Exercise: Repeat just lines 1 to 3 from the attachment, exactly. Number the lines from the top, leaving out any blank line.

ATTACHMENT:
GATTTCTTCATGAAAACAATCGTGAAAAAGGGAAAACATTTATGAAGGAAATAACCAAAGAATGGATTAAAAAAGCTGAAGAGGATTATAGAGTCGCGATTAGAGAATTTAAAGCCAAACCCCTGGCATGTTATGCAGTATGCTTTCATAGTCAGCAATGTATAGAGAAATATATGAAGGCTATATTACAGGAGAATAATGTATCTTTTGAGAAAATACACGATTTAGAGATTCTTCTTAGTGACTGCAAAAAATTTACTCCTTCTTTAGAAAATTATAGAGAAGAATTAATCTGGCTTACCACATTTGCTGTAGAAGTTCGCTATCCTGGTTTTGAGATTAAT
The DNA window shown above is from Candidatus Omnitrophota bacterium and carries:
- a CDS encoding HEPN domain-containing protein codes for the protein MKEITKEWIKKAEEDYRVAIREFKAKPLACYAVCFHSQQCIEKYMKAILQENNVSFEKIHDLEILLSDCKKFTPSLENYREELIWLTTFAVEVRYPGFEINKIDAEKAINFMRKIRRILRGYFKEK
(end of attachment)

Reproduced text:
GATTTCTTCATGAAAACAATCGTGAAAAAGGGAAAACATTTATGAAGGAAATAACCAAAGAATGGATTAAAAAAGCTGAAGAGGATTATAGAGTCGCGATTAGAGAATTTAAAGCCAAACCCCTGGCATGTTATGCAGTATGCTTTCATAGTCAGCAATGTATAGAGAAATATATGAAGGCTATATTACAGGAGAATAATGTATCTTTTGAGAAAATACACGATTTAGAGATTCTTCTTAGTGACTGCAAAAAATTTACTCCTTCTTTAGAAAATTATAGAGAAGAATTAATCTGGCTTACCACATTTGCTGTAGAAGTTCGCTATCCTGGTTTTGAGATTAAT
The DNA window shown above is from Candidatus Omnitrophota bacterium and carries:
- a CDS encoding HEPN domain-containing protein codes for the protein MKEITKEWIKKAEEDYRVAIREFKAKPLACYAVCFHSQQCIEKYMKAILQENNVSFEKIHDLEILLSDCKKFTPSLENYREELIWLTTFAVEVRYPGFEINKIDAEKAINFMRKIRRILRGYFKEK